Best Use of Wildflowers to Benefit Crops
Cornell University | Morning Ag Clips | 10/16/2018
ITHACA, N.Y. — With bee pollinators in decline and pesky crop pests lowering yields, sustainable and organic farmers need environmentally friendly solutions.
One strategy is to border crops with wildflower plantings to attract pollinators and pest predators. But scientists have suggested that such plantings may only be effective when farms are surrounded by the right mix of natural habitat and agricultural land.
For the first time, a Cornell University study of strawberry crops on New York farms tested this theory and found that wildflower strips on farms added pollinators when the farm lay within a “Goldilocks zone,” where 25 to 55 percent of the surrounding area contained natural lands. Outside this zone, flower plantings also drew more strawberry pests, while having no effect on wasps that kill those pests.
Still, more pollinators in this ideal landscape zone boosted strawberry yields overall. The analysis has implications for many types of state and federal programs in the United States and abroad that promote establishing pollinator habitats on farms.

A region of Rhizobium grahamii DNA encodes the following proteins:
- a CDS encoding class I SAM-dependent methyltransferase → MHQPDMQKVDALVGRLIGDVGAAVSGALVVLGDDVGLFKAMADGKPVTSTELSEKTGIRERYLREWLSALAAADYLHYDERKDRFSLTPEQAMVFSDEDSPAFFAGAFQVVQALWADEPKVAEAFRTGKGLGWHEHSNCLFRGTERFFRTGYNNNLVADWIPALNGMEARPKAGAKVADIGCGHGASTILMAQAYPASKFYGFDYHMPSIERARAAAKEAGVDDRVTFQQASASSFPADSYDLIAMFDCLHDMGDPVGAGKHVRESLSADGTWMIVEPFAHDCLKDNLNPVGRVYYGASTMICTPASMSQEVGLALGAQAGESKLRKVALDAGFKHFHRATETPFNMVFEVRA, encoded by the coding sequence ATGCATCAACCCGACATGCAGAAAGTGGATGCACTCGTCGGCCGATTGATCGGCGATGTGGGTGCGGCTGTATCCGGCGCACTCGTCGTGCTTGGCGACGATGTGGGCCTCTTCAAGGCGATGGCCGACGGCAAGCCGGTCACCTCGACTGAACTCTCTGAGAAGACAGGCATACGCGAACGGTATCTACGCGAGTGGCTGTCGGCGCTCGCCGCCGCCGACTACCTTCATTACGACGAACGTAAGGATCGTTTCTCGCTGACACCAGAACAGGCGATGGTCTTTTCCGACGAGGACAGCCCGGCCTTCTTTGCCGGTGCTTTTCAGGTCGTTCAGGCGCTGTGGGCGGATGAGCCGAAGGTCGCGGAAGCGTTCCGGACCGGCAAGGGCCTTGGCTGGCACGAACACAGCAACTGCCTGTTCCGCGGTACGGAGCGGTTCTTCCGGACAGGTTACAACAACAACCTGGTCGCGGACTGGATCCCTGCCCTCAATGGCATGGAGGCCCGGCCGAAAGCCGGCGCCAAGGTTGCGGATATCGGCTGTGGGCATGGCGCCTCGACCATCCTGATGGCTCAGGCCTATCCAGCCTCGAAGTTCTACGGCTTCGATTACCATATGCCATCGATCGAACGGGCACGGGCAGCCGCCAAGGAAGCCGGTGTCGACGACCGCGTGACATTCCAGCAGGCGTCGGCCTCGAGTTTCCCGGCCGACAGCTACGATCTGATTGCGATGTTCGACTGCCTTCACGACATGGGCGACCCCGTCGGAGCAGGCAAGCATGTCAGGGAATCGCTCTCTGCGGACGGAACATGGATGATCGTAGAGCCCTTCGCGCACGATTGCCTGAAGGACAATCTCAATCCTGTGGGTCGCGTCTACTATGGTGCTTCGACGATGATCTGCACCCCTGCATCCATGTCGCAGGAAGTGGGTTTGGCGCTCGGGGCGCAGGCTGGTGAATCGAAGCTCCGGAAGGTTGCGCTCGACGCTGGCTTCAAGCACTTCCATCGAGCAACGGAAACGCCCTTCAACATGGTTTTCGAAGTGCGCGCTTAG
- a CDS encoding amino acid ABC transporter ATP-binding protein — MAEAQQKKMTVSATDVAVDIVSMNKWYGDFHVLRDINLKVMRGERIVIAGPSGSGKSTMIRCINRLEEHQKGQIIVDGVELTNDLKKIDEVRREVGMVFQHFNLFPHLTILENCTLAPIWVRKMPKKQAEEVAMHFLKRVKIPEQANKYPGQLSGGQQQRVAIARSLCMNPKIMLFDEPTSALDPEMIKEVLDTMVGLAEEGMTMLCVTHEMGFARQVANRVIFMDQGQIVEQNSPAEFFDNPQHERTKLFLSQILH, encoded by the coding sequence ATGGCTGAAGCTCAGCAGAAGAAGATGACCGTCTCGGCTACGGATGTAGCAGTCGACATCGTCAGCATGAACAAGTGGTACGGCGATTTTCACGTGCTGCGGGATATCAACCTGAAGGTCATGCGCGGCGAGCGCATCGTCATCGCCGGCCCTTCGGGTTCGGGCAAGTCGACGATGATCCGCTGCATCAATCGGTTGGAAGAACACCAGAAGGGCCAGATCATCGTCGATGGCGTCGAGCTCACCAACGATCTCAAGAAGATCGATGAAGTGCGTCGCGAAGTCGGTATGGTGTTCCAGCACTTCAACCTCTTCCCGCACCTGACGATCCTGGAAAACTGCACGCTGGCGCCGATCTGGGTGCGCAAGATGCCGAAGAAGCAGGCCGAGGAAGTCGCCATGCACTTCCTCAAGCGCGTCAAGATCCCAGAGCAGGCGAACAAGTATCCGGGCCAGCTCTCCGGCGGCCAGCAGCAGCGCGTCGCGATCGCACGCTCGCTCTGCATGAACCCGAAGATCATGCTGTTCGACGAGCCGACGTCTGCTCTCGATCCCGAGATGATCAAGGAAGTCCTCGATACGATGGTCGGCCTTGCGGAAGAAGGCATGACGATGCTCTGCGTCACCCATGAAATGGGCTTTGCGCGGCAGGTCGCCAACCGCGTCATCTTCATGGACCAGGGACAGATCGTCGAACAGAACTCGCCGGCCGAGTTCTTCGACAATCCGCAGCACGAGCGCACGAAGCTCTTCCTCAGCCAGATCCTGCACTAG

“We’re investing huge amounts of money on these programs and right now it’s not part of the policy to think about the landscape context of where these habitats are placed,” said Heather Grab, Ph.D. ’17, the paper’s first author and a postdoctoral researcher in the lab of Katja Poveda, associate professor of entomology and a co-author of the study.
The paper, “Landscape Context Shifts the Balance of Costs and Benefits From Wildflower Border on Multiple Ecosystem Services,” published Aug. 1 in Proceedings of the Royal Society B, suggests targeting wildflower borders to farms with the right conditions and modifying wildflower plant species could maximize success.